More and more, workers are being forced to drive their own vehicles when performing during working hours in order to perform work activities and duties. However, less and less, employers are providing little or no protection for employees if they are involved in an accident.

This post is part five of a nine part series discussing what you should know when driving your car during work. This installment will discuss who you should notify after a work-related motor vehicle accident has occurred. (You can view previous posts in this series online here)

When a work-related accident occurs you need to notify all entities who may provide you benefits. First and foremost, you should immediately notify your employer and their workers’ compensation carrier. Failure to provide this notice may preclude you from receiving workers’ compensation benefits.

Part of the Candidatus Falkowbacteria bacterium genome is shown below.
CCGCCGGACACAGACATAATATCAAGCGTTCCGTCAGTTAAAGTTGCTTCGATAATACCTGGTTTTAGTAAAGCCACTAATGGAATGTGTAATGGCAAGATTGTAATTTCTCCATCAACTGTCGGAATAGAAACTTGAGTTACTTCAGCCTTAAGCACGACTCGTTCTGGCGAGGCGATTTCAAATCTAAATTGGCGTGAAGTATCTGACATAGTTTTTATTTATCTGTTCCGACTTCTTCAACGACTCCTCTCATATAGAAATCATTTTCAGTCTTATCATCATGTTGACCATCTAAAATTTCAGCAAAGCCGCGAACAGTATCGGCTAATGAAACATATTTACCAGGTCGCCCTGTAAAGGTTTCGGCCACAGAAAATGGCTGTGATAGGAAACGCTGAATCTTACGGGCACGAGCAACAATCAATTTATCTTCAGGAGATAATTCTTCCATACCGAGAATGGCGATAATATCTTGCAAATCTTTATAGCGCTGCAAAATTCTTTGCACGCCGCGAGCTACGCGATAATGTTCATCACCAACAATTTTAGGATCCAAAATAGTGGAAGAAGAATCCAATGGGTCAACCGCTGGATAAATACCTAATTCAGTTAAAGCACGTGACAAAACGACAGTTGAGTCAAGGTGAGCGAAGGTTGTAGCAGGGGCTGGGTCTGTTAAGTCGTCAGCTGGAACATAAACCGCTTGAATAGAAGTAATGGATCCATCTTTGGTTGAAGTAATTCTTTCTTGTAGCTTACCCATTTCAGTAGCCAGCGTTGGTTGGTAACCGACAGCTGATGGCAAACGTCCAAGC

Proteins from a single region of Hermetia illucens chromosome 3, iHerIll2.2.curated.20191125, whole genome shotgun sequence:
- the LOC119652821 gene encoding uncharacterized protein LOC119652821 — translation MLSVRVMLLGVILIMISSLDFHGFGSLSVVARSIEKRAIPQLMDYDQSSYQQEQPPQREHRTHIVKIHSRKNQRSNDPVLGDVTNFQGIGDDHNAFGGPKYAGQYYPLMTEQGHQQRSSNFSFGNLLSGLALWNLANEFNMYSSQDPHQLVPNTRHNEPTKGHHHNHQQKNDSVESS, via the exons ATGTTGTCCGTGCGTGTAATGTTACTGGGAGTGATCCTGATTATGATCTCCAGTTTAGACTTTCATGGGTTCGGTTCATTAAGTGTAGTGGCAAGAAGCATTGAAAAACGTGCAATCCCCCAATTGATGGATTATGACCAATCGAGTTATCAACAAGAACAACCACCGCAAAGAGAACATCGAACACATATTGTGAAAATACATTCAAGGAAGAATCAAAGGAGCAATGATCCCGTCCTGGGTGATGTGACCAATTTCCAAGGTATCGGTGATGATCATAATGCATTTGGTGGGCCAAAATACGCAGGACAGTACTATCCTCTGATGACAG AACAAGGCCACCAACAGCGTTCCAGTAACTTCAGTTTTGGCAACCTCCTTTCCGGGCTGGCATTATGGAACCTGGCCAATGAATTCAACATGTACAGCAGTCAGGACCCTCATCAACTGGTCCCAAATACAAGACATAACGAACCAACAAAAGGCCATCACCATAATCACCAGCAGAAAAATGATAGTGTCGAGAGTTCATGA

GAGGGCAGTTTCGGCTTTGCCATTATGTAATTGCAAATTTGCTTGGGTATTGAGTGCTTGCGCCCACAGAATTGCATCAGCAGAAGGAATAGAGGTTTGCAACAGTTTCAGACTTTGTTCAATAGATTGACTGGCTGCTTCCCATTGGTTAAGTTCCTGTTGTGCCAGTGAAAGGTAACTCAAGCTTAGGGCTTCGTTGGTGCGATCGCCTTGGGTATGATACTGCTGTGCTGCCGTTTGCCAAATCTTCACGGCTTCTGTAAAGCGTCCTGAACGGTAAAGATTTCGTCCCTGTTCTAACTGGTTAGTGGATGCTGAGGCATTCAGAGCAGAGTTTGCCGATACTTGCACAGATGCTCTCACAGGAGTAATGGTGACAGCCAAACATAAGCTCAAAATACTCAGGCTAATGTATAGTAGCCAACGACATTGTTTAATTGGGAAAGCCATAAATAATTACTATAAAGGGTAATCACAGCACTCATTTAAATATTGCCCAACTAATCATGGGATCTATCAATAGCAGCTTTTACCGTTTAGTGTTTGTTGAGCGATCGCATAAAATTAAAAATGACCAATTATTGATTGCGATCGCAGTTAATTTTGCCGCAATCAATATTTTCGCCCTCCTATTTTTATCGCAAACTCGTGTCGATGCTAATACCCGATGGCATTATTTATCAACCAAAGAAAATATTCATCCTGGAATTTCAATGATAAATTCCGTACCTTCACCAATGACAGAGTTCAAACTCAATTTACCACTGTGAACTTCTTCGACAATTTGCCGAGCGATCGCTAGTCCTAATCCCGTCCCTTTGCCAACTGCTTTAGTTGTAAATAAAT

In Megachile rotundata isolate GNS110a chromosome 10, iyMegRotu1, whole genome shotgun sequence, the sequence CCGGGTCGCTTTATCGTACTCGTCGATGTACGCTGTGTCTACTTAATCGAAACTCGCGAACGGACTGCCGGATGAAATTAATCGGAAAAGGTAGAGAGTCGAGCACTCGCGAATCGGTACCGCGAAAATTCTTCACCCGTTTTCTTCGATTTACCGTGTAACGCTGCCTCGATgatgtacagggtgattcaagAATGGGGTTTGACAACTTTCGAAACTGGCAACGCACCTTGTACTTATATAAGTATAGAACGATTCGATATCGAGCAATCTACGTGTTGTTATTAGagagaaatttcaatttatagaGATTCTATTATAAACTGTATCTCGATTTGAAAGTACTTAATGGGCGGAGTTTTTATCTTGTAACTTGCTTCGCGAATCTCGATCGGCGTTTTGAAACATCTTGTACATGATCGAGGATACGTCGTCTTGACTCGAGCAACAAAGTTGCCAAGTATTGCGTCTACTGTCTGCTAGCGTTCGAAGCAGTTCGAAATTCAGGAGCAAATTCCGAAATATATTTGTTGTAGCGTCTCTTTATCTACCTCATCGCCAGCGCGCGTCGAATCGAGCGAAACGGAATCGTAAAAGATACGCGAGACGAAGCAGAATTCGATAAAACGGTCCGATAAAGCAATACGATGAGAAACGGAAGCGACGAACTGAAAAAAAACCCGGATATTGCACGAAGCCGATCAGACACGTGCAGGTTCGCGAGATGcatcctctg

Next you need to identify insurance coverages that may be available to you and notify those entities. For example, if you are driving a car which you own and insure, you may have coverages available to you under your own policy (i.e. wage loss benefits/uninsured motorist coverage, etc). If you are in an employer’s vehicle, there may be additional coverages available to you. You should consult with an experienced workers’ compensation and personal injury litigator who can help you with providing notices to all entities responsible for benefits.